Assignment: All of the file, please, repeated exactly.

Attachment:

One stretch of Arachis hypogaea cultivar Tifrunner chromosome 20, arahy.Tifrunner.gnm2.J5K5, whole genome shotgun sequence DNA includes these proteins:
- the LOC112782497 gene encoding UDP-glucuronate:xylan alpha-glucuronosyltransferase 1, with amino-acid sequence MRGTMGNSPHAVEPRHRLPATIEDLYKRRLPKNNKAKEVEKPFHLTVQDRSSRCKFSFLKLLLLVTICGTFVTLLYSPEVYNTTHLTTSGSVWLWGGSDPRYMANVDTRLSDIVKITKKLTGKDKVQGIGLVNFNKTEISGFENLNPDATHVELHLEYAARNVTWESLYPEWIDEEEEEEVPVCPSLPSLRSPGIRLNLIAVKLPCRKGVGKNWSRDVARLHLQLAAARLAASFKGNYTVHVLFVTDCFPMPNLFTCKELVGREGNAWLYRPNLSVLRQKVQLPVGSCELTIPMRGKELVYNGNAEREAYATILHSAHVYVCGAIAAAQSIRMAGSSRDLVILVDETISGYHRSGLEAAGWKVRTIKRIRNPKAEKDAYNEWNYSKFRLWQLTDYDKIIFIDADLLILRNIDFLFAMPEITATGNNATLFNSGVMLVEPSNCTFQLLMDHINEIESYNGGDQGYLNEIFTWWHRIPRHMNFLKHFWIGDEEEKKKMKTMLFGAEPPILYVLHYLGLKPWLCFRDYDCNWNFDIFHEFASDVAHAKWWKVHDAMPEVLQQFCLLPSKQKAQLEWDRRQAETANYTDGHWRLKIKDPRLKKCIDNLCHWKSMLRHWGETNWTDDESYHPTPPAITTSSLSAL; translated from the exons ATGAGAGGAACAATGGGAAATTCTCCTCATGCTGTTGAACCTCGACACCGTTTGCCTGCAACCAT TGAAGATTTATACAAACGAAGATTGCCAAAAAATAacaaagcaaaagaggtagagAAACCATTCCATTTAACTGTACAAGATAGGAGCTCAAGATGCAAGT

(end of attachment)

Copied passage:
One stretch of Arachis hypogaea cultivar Tifrunner chromosome 20, arahy.Tifrunner.gnm2.J5K5, whole genome shotgun sequence DNA includes these proteins:
- the LOC112782497 gene encoding UDP-glucuronate:xylan alpha-glucuronosyltransferase 1, with amino-acid sequence MRGTMGNSPHAVEPRHRLPATIEDLYKRRLPKNNKAKEVEKPFHLTVQDRSSRCKFSFLKLLLLVTICGTFVTLLYSPEVYNTTHLTTSGSVWLWGGSDPRYMANVDTRLSDIVKITKKLTGKDKVQGIGLVNFNKTEISGFENLNPDATHVELHLEYAARNVTWESLYPEWIDEEEEEEVPVCPSLPSLRSPGIRLNLIAVKLPCRKGVGKNWSRDVARLHLQLAAARLAASFKGNYTVHVLFVTDCFPMPNLFTCKELVGREGNAWLYRPNLSVLRQKVQLPVGSCELTIPMRGKELVYNGNAEREAYATILHSAHVYVCGAIAAAQSIRMAGSSRDLVILVDETISGYHRSGLEAAGWKVRTIKRIRNPKAEKDAYNEWNYSKFRLWQLTDYDKIIFIDADLLILRNIDFLFAMPEITATGNNATLFNSGVMLVEPSNCTFQLLMDHINEIESYNGGDQGYLNEIFTWWHRIPRHMNFLKHFWIGDEEEKKKMKTMLFGAEPPILYVLHYLGLKPWLCFRDYDCNWNFDIFHEFASDVAHAKWWKVHDAMPEVLQQFCLLPSKQKAQLEWDRRQAETANYTDGHWRLKIKDPRLKKCIDNLCHWKSMLRHWGETNWTDDESYHPTPPAITTSSLSAL; translated from the exons ATGAGAGGAACAATGGGAAATTCTCCTCATGCTGTTGAACCTCGACACCGTTTGCCTGCAACCAT TGAAGATTTATACAAACGAAGATTGCCAAAAAATAacaaagcaaaagaggtagagAAACCATTCCATTTAACTGTACAAGATAGGAGCTCAAGATGCAAGT